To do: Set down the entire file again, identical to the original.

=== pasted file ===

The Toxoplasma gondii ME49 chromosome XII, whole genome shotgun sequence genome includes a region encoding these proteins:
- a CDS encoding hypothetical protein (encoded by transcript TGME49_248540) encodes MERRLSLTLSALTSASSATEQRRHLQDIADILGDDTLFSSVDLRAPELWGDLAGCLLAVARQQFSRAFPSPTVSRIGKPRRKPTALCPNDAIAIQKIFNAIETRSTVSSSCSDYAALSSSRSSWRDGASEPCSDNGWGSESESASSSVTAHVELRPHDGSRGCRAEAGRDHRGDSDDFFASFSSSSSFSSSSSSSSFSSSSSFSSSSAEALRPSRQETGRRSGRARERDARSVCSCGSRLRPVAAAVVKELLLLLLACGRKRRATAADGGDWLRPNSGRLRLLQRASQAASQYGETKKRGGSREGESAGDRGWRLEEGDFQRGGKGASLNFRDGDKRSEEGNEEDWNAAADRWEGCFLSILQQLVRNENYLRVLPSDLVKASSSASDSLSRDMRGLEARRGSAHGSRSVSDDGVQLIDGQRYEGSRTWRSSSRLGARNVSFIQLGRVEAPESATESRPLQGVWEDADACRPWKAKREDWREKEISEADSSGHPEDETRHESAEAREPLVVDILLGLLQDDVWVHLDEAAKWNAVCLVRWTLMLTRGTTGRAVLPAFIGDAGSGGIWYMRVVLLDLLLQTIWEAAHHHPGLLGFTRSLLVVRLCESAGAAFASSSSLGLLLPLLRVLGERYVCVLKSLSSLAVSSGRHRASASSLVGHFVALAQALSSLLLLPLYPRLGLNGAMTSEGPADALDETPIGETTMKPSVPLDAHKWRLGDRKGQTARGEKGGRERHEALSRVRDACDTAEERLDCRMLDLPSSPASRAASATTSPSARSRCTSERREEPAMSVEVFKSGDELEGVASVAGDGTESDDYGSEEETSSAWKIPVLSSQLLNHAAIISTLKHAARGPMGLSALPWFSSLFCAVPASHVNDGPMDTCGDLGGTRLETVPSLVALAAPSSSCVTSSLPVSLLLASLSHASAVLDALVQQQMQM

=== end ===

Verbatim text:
The Toxoplasma gondii ME49 chromosome XII, whole genome shotgun sequence genome includes a region encoding these proteins:
- a CDS encoding hypothetical protein (encoded by transcript TGME49_248540) encodes MERRLSLTLSALTSASSATEQRRHLQDIADILGDDTLFSSVDLRAPELWGDLAGCLLAVARQQFSRAFPSPTVSRIGKPRRKPTALCPNDAIAIQKIFNAIETRSTVSSSCSDYAALSSSRSSWRDGASEPCSDNGWGSESESASSSVTAHVELRPHDGSRGCRAEAGRDHRGDSDDFFASFSSSSSFSSSSSSSSFSSSSSFSSSSAEALRPSRQETGRRSGRARERDARSVCSCGSRLRPVAAAVVKELLLLLLACGRKRRATAADGGDWLRPNSGRLRLLQRASQAASQYGETKKRGGSREGESAGDRGWRLEEGDFQRGGKGASLNFRDGDKRSEEGNEEDWNAAADRWEGCFLSILQQLVRNENYLRVLPSDLVKASSSASDSLSRDMRGLEARRGSAHGSRSVSDDGVQLIDGQRYEGSRTWRSSSRLGARNVSFIQLGRVEAPESATESRPLQGVWEDADACRPWKAKREDWREKEISEADSSGHPEDETRHESAEAREPLVVDILLGLLQDDVWVHLDEAAKWNAVCLVRWTLMLTRGTTGRAVLPAFIGDAGSGGIWYMRVVLLDLLLQTIWEAAHHHPGLLGFTRSLLVVRLCESAGAAFASSSSLGLLLPLLRVLGERYVCVLKSLSSLAVSSGRHRASASSLVGHFVALAQALSSLLLLPLYPRLGLNGAMTSEGPADALDETPIGETTMKPSVPLDAHKWRLGDRKGQTARGEKGGRERHEALSRVRDACDTAEERLDCRMLDLPSSPASRAASATTSPSARSRCTSERREEPAMSVEVFKSGDELEGVASVAGDGTESDDYGSEEETSSAWKIPVLSSQLLNHAAIISTLKHAARGPMGLSALPWFSSLFCAVPASHVNDGPMDTCGDLGGTRLETVPSLVALAAPSSSCVTSSLPVSLLLASLSHASAVLDALVQQQMQM